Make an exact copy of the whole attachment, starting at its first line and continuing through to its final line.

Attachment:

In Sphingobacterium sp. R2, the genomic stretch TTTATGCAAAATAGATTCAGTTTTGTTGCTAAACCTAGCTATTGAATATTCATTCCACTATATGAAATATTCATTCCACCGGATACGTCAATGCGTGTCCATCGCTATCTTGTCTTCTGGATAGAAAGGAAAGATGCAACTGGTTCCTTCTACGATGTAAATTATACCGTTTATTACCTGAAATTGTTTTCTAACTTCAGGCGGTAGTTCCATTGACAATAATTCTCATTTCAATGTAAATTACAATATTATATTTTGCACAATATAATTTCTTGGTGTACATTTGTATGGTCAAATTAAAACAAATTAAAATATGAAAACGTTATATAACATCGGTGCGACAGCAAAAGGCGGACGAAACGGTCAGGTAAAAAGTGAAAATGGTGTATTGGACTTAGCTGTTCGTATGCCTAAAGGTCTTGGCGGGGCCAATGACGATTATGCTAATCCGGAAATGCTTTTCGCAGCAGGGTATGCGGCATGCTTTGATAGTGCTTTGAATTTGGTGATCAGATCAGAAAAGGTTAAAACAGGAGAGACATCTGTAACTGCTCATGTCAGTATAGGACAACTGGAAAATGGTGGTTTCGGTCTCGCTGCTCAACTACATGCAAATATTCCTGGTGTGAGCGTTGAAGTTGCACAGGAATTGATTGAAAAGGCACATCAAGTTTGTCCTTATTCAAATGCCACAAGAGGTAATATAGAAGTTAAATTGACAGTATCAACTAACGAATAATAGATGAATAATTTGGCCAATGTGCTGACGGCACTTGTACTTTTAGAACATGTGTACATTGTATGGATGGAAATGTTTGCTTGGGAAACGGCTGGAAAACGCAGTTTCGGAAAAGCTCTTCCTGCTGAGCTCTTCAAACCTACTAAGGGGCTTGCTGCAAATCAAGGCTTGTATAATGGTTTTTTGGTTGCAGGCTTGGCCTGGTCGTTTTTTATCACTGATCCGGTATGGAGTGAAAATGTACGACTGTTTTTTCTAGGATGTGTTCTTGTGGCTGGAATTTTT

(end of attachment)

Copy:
In Sphingobacterium sp. R2, the genomic stretch TTTATGCAAAATAGATTCAGTTTTGTTGCTAAACCTAGCTATTGAATATTCATTCCACTATATGAAATATTCATTCCACCGGATACGTCAATGCGTGTCCATCGCTATCTTGTCTTCTGGATAGAAAGGAAAGATGCAACTGGTTCCTTCTACGATGTAAATTATACCGTTTATTACCTGAAATTGTTTTCTAACTTCAGGCGGTAGTTCCATTGACAATAATTCTCATTTCAATGTAAATTACAATATTATATTTTGCACAATATAATTTCTTGGTGTACATTTGTATGGTCAAATTAAAACAAATTAAAATATGAAAACGTTATATAACATCGGTGCGACAGCAAAAGGCGGACGAAACGGTCAGGTAAAAAGTGAAAATGGTGTATTGGACTTAGCTGTTCGTATGCCTAAAGGTCTTGGCGGGGCCAATGACGATTATGCTAATCCGGAAATGCTTTTCGCAGCAGGGTATGCGGCATGCTTTGATAGTGCTTTGAATTTGGTGATCAGATCAGAAAAGGTTAAAACAGGAGAGACATCTGTAACTGCTCATGTCAGTATAGGACAACTGGAAAATGGTGGTTTCGGTCTCGCTGCTCAACTACATGCAAATATTCCTGGTGTGAGCGTTGAAGTTGCACAGGAATTGATTGAAAAGGCACATCAAGTTTGTCCTTATTCAAATGCCACAAGAGGTAATATAGAAGTTAAATTGACAGTATCAACTAACGAATAATAGATGAATAATTTGGCCAATGTGCTGACGGCACTTGTACTTTTAGAACATGTGTACATTGTATGGATGGAAATGTTTGCTTGGGAAACGGCTGGAAAACGCAGTTTCGGAAAAGCTCTTCCTGCTGAGCTCTTCAAACCTACTAAGGGGCTTGCTGCAAATCAAGGCTTGTATAATGGTTTTTTGGTTGCAGGCTTGGCCTGGTCGTTTTTTATCACTGATCCGGTATGGAGTGAAAATGTACGACTGTTTTTTCTAGGATGTGTTCTTGTGGCTGGAATTTTT